We caught up on the long interval since we had last seen Laurie, and then Lin mentioned that she needed to call Dr. Teddy (Coutsoftides), her colorectal surgeon. Quite casual, between bites of the wonderful egg roll. Her appetite was not affected, at least.
"Well, why didn't you tell me?," I said.
"Oh, I didn't want to bother you, and, you know, Tammy (Josh's wife), Myles and Danielle are coming over for dinner." Lin had spent the morning cooking up sukiyaki, Tammy's favorite, and ours, as well. When we got home, I took a look. She had two areas of redness at the incisional site, which was otherwise healed and two areas of fluctuance and edema, with tenderness in one area, but no peritoneal signs. No chills, no fever. I didn't like what I saw! She said she would see Teddy tomorrow since there was a dinner tonight. Her only symptom was a little itching in the inflammed areas, and the findings described.
When I think of cellulitis, I think of erysipelas http://en.wikipedia.org/wiki/Erysipelas. Not good, at all. That, and the fluctuance, suggested the need for a needle and antibiotics, even to an old nephrologist. So, dinner, or not, I called Teddy. Signed out for the afternoon, with the usual, overly protective (of the doctor, not the patient) secretary saying that he would be reachable in the morning. Not good enough. "Who's on call?" "Dr. Hamamji." "Fine, what's his number?" After a short conversation, gradding only lip balm and some aroound the eyes, wrinkle retardant.... no, that wasn't my idea of priorities.... off we went to St. Joseph's Hospital Emergency Room, the usual forms, a brief description of the problem to the triage clerk.... yes, clerk! Are cellulitis and abscess too "technical" to understand? The triage nurse, the second layer of defense, understood perfectly well and when the admission process was well underway, I returned to the Toyota Sienna (Lin is not quite up to Porsche rides, at this time) and drove off to Western Medical Center, Santa Ana, to see a hemodialysis patient of mine with a vascular access problem that needed a solution.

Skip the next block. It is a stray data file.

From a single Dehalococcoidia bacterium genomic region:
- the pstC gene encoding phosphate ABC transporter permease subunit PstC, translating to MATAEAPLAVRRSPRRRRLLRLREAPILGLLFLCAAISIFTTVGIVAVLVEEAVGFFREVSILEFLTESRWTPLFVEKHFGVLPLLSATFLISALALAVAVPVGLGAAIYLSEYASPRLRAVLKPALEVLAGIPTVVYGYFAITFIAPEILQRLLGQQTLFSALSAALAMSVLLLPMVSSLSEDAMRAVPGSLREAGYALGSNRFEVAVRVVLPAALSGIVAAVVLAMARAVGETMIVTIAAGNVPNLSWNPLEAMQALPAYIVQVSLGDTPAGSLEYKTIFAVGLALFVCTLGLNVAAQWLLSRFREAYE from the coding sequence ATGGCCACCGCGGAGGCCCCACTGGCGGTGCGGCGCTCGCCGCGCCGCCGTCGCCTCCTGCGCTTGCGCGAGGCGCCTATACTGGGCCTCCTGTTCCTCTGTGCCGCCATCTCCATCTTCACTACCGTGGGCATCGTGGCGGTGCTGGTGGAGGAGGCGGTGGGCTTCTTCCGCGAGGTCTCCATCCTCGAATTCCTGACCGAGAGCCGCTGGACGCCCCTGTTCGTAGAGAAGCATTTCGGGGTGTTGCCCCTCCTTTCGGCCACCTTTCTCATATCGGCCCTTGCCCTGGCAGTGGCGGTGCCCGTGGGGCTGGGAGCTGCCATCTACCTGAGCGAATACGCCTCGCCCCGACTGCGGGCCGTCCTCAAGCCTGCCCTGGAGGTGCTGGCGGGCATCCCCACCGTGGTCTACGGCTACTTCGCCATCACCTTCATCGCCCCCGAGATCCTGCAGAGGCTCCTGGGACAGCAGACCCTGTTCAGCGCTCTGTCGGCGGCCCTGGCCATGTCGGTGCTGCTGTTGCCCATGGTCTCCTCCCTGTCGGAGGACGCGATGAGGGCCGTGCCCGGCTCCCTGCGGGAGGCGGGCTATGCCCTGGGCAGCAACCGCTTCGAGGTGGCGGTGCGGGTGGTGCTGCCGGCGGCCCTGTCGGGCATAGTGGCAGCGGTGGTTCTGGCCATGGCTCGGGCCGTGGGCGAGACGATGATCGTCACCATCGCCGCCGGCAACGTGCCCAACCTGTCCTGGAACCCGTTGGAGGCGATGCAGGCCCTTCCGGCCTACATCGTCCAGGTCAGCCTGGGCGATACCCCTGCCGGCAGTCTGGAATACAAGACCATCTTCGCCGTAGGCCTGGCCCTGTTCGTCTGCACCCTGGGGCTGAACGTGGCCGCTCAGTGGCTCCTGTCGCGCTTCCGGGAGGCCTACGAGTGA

The gears ground merrily, and the ER M.D., whose first name is Christian, and whose last name.... naturally, I can't remember.... was very, very nice, and almost all the appropiate initial labs were ordered (I wanted to know about her magnesium and her serum albumin.) The usuals were all pretty normal, including a pretty respectable hemoglobin of 11.9, and a very reassuring creatinine of 0.8 Her potassium was a low normal. She is on potassium and magnesium supplements because of ongoing GI loss. She had a CT of the abdomen, with oral contrast, and later I learned that that was pretty negative. No obstruction and no fistulas. A fluid collection in the abdominal wall. Unfortunately (in my purist's opinion) a needle aspiration was not done in the ER, or in the first 18 hours, but antibiotics were started, quinalones avoided because they are not on her neurologist's approved list, because of the multiple sclerosis. Blood cultures were done. They were negative at 24 hours. Dr. Hamamji deferred to Dr. Teddy for a surgical decision, but the antibiotics were going. She was admitted. Several well intentioned venipunctures to get an IV going and draw blood. (The PICT line, via interventional radiology, only happens between bigger interventional procedure, during the 9-5 daytime hours, which, in my opinion, subjects those patients with crumby veins to repeated, sometimes futile, needle stabbings, until someone heroically inserts a jugular line, in desperation.... but then, I'm an old nephrologist, so they don't ask me!)